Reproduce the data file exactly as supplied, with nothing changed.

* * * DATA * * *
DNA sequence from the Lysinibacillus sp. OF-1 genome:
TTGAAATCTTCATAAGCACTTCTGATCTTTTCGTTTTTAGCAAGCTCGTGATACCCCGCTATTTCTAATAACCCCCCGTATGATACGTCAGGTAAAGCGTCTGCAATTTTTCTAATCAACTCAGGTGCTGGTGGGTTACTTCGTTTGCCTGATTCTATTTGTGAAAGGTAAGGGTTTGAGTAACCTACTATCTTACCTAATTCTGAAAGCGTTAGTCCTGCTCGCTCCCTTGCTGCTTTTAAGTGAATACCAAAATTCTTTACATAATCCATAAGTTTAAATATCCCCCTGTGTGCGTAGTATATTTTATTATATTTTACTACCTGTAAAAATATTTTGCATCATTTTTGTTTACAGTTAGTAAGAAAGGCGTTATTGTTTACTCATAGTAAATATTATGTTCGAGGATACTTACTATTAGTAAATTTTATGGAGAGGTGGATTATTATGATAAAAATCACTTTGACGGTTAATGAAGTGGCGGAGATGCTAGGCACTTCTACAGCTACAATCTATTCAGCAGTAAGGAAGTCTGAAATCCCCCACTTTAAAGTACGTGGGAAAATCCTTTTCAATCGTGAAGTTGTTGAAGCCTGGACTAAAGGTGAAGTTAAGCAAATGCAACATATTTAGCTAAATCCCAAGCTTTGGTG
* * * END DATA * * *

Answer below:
DNA sequence from the Lysinibacillus sp. OF-1 genome:
TTGAAATCTTCATAAGCACTTCTGATCTTTTCGTTTTTAGCAAGCTCGTGATACCCCGCTATTTCTAATAACCCCCCGTATGATACGTCAGGTAAAGCGTCTGCAATTTTTCTAATCAACTCAGGTGCTGGTGGGTTACTTCGTTTGCCTGATTCTATTTGTGAAAGGTAAGGGTTTGAGTAACCTACTATCTTACCTAATTCTGAAAGCGTTAGTCCTGCTCGCTCCCTTGCTGCTTTTAAGTGAATACCAAAATTCTTTACATAATCCATAAGTTTAAATATCCCCCTGTGTGCGTAGTATATTTTATTATATTTTACTACCTGTAAAAATATTTTGCATCATTTTTGTTTACAGTTAGTAAGAAAGGCGTTATTGTTTACTCATAGTAAATATTATGTTCGAGGATACTTACTATTAGTAAATTTTATGGAGAGGTGGATTATTATGATAAAAATCACTTTGACGGTTAATGAAGTGGCGGAGATGCTAGGCACTTCTACAGCTACAATCTATTCAGCAGTAAGGAAGTCTGAAATCCCCCACTTTAAAGTACGTGGGAAAATCCTTTTCAATCGTGAAGTTGTTGAAGCCTGGACTAAAGGTGAAGTTAAGCAAATGCAACATATTTAGCTAAATCCCAAGCTTTGGTG